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    Freeman/Decker/Decker, Planning and Administering Early Childhood Programs, 10e 2012, 2008, 2005, 2001, 1995 by Pearson Education, Inc. All Rights Reserved

    6-*Each learning center should:Be in a specific location well suited for the activityHave clearly marked boundariesProvide areas for play and for observingProvide for storage and display of related materialsCreate a mood that sets it apart from other areas in the classroom

    Freeman/Decker/Decker, Planning and Administering Early Childhood Programs, 10e 2012, 2008, 2005, 2001, 1995 by Pearson Education, Inc. All Rights Reserved

    6-*Infant/toddler environments:Must keep children safe and healthy

    Should be aesthetically pleasing with beautiful colors, sounds, textures, etc.

    Should be baby scale and adult scale

    Should have open ended materials and duplicates of popular toys

    Freeman/Decker/Decker, Planning and Administering Early Childhood Programs, 10e 2012, 2008, 2005, 2001, 1995 by Pearson Education, Inc. All Rights Reserved

    6-*Infant/toddler environments: (continued)Should provide children opportunities to be alone

    Should include small activity areas for one or two children

    Should be predictable and familiar, but also novel

    Freeman/Decker/Decker, Planning and Administering Early Childhood Programs, 10e 2012, 2008, 2005, 2001, 1995 by Pearson Education, Inc. All Rights Reserved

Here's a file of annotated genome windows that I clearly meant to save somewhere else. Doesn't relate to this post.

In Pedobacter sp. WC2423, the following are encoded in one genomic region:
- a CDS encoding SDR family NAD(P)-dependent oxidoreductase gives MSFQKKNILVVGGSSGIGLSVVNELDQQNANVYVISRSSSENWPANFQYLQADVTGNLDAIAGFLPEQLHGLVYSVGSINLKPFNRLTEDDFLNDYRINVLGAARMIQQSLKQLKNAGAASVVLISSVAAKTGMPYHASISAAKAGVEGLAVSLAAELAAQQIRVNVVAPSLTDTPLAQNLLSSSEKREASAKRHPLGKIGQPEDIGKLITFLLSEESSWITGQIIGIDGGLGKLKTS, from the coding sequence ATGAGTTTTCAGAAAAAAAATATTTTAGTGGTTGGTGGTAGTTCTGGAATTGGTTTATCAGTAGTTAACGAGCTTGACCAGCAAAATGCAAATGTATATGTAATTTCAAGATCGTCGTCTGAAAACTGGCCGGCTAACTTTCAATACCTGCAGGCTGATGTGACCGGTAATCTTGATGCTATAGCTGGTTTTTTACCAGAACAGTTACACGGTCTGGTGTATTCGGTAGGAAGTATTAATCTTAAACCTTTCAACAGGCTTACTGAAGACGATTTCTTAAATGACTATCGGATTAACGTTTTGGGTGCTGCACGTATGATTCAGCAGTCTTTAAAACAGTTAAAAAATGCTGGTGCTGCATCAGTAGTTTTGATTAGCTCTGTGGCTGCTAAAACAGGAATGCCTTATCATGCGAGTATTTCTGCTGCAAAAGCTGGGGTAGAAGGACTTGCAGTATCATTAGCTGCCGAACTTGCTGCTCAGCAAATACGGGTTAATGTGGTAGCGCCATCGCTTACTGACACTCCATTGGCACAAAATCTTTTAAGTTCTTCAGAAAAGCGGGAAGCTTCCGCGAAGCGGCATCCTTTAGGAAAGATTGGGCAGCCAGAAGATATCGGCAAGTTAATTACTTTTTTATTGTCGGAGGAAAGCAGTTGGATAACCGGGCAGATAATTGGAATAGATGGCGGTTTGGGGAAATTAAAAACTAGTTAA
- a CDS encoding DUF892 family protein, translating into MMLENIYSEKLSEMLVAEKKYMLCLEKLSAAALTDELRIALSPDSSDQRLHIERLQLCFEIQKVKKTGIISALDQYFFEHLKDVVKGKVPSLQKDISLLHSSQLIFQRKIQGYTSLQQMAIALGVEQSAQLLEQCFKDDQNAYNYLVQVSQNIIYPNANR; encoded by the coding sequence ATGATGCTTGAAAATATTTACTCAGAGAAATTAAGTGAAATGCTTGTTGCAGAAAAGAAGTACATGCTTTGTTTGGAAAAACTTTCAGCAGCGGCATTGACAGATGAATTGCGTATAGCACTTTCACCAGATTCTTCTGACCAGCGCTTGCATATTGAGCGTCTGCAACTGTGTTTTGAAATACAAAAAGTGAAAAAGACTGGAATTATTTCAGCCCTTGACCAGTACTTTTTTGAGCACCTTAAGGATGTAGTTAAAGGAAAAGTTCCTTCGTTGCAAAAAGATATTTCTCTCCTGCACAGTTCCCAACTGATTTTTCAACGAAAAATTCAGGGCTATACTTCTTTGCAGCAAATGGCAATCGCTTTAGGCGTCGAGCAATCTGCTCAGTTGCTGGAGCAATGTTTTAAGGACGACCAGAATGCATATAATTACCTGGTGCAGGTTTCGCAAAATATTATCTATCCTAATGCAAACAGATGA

6-*Activity centers for preschool and primary-age childrenBlocks Dramatic playArt Music for listening to & making music and for dancing/marching etc. Water and sand Woodworking and carpentryScience and mathematics Manipulatives and small construction toysLanguage, literacy, writing, and books

    Freeman/Decker/Decker, Planning and Administering Early Childhood Programs, 10e 2012, 2008, 2005, 2001, 1995 by Pearson Education, Inc. All Rights Reserved

    6-*Activity centers for school-age careCooking and snacksQuiet space for reading, homework, listening to music, creative writing, restingArts and crafts, woodworking if possible Table games and manipulatives Computer center with Internet accessOther areas based on childrens interests

    Freeman/Decker/Decker, Planning and Administering Early Childhood Programs, 10e 2012, 2008, 2005, 2001, 1995 by Pearson Education, Inc. All Rights Reserved

    6-*Plan for these adult/private areasFamily reception areaAdult lounge/rest roomsStaff workroomProfessional libraryOffice and administrative areaIsolation area for children who are ill

    Freeman/Decker/Decker, Planning and Administering Early Childhood Programs, 10e 2012, 2008, 2005, 2001, 1995 by P